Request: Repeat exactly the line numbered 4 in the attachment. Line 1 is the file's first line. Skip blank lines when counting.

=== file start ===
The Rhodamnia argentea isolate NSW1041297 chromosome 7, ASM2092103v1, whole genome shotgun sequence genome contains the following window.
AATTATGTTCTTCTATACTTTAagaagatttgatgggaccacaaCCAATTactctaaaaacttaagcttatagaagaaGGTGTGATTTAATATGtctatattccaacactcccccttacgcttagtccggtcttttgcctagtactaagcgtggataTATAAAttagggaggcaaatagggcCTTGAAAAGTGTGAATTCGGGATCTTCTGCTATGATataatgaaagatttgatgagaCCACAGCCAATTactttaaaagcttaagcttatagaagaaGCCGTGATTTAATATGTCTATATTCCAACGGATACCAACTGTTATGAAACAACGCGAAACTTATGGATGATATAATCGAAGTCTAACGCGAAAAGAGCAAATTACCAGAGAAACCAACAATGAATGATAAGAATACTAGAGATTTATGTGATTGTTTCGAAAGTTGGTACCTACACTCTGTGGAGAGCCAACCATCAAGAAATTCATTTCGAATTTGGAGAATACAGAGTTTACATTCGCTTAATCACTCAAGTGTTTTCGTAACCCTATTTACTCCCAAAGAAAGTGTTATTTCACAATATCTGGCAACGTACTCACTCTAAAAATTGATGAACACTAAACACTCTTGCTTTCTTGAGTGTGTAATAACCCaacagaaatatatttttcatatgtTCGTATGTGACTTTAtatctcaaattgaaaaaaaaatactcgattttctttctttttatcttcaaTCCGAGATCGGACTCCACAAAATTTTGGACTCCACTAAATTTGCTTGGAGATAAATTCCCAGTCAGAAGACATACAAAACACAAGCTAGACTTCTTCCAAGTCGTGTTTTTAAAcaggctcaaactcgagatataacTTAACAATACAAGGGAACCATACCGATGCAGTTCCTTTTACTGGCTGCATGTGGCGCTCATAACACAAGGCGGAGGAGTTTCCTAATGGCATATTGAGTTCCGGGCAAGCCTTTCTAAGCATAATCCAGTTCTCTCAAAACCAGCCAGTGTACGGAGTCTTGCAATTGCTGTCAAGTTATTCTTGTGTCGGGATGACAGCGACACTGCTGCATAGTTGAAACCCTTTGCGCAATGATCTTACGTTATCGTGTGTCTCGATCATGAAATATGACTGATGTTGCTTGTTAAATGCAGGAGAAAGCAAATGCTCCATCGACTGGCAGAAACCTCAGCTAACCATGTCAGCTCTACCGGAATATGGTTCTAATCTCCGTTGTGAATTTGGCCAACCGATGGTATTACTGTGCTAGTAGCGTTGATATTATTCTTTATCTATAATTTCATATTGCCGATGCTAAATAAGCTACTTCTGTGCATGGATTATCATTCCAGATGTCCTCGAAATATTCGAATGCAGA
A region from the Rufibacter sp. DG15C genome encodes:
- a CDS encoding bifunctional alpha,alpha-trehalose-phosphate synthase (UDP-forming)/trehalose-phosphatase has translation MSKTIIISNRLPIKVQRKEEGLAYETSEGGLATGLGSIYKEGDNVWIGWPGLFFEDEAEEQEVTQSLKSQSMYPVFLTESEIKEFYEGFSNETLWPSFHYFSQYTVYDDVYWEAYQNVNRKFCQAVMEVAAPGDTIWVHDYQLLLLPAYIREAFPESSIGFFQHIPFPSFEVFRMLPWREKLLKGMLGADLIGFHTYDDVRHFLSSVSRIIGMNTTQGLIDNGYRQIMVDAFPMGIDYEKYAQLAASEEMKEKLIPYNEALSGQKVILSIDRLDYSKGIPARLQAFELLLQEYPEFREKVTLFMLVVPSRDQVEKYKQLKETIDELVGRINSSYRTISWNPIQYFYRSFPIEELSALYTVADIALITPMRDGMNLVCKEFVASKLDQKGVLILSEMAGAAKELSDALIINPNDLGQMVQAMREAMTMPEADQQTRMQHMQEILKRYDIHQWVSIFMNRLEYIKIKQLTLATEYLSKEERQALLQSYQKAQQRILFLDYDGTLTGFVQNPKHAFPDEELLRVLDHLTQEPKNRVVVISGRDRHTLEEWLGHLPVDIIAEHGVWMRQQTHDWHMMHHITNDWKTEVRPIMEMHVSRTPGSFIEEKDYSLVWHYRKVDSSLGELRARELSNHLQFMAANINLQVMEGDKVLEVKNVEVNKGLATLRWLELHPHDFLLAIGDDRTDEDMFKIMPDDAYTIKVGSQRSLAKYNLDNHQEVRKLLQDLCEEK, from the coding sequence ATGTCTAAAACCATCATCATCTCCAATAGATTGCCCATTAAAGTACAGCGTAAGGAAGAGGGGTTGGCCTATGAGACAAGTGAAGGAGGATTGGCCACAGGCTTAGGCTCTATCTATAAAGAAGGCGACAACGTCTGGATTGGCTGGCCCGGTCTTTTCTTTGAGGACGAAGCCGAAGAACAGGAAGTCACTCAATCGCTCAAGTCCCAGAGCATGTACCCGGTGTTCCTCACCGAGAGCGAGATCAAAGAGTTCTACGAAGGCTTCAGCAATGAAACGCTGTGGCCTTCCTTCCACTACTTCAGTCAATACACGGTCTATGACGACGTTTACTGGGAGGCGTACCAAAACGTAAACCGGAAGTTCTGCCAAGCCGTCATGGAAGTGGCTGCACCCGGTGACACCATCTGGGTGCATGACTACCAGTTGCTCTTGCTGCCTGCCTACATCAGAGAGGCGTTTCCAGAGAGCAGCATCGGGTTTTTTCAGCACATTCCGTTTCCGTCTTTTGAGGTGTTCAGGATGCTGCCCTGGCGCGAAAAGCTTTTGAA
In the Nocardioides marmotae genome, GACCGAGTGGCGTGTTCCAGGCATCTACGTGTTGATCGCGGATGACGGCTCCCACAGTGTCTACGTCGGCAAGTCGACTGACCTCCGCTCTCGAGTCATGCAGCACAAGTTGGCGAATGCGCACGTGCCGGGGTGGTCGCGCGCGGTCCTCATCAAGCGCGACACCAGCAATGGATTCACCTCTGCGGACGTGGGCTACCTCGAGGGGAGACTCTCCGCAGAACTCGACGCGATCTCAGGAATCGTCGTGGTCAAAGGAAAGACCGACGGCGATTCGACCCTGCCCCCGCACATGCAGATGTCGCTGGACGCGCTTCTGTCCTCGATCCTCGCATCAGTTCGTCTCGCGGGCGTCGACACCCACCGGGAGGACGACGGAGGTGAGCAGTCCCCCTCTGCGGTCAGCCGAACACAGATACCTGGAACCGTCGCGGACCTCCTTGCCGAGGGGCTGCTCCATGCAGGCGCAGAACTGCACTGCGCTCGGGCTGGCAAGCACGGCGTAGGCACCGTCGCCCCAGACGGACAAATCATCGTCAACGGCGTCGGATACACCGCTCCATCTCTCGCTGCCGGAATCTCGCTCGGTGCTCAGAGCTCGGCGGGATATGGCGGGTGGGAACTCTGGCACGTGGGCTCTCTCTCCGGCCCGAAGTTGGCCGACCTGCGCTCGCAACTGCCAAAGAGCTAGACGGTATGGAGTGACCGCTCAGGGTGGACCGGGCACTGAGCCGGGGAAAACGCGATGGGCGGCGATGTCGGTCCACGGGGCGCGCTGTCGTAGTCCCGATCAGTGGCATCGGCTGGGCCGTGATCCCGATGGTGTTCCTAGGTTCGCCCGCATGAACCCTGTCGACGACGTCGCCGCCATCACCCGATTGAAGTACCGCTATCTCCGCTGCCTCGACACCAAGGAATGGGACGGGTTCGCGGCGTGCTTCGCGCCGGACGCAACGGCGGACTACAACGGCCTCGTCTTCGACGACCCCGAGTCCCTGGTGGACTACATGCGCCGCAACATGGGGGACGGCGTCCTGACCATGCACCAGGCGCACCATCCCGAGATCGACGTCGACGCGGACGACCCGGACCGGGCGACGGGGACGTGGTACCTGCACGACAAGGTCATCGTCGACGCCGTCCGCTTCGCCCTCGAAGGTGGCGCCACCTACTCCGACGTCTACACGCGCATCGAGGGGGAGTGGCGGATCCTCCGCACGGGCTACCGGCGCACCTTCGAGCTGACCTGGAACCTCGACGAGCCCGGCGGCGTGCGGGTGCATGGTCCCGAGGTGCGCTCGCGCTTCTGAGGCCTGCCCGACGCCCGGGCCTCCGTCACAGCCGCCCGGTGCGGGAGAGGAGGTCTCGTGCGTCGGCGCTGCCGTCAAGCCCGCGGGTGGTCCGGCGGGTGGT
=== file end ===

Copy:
- a CDS encoding bifunctional alpha,alpha-trehalose-phosphate synthase (UDP-forming)/trehalose-phosphatase has translation MSKTIIISNRLPIKVQRKEEGLAYETSEGGLATGLGSIYKEGDNVWIGWPGLFFEDEAEEQEVTQSLKSQSMYPVFLTESEIKEFYEGFSNETLWPSFHYFSQYTVYDDVYWEAYQNVNRKFCQAVMEVAAPGDTIWVHDYQLLLLPAYIREAFPESSIGFFQHIPFPSFEVFRMLPWREKLLKGMLGADLIGFHTYDDVRHFLSSVSRIIGMNTTQGLIDNGYRQIMVDAFPMGIDYEKYAQLAASEEMKEKLIPYNEALSGQKVILSIDRLDYSKGIPARLQAFELLLQEYPEFREKVTLFMLVVPSRDQVEKYKQLKETIDELVGRINSSYRTISWNPIQYFYRSFPIEELSALYTVADIALITPMRDGMNLVCKEFVASKLDQKGVLILSEMAGAAKELSDALIINPNDLGQMVQAMREAMTMPEADQQTRMQHMQEILKRYDIHQWVSIFMNRLEYIKIKQLTLATEYLSKEERQALLQSYQKAQQRILFLDYDGTLTGFVQNPKHAFPDEELLRVLDHLTQEPKNRVVVISGRDRHTLEEWLGHLPVDIIAEHGVWMRQQTHDWHMMHHITNDWKTEVRPIMEMHVSRTPGSFIEEKDYSLVWHYRKVDSSLGELRARELSNHLQFMAANINLQVMEGDKVLEVKNVEVNKGLATLRWLELHPHDFLLAIGDDRTDEDMFKIMPDDAYTIKVGSQRSLAKYNLDNHQEVRKLLQDLCEEK, from the coding sequence ATGTCTAAAACCATCATCATCTCCAATAGATTGCCCATTAAAGTACAGCGTAAGGAAGAGGGGTTGGCCTATGAGACAAGTGAAGGAGGATTGGCCACAGGCTTAGGCTCTATCTATAAAGAAGGCGACAACGTCTGGATTGGCTGGCCCGGTCTTTTCTTTGAGGACGAAGCCGAAGAACAGGAAGTCACTCAATCGCTCAAGTCCCAGAGCATGTACCCGGTGTTCCTCACCGAGAGCGAGATCAAAGAGTTCTACGAAGGCTTCAGCAATGAAACGCTGTGGCCTTCCTTCCACTACTTCAGTCAATACACGGTCTATGACGACGTTTACTGGGAGGCGTACCAAAACGTAAACCGGAAGTTCTGCCAAGCCGTCATGGAAGTGGCTGCACCCGGTGACACCATCTGGGTGCATGACTACCAGTTGCTCTTGCTGCCTGCCTACATCAGAGAGGCGTTTCCAGAGAGCAGCATCGGGTTTTTTCAGCACATTCCGTTTCCGTCTTTTGAGGTGTTCAGGATGCTGCCCTGGCGCGAAAAGCTTTTGAA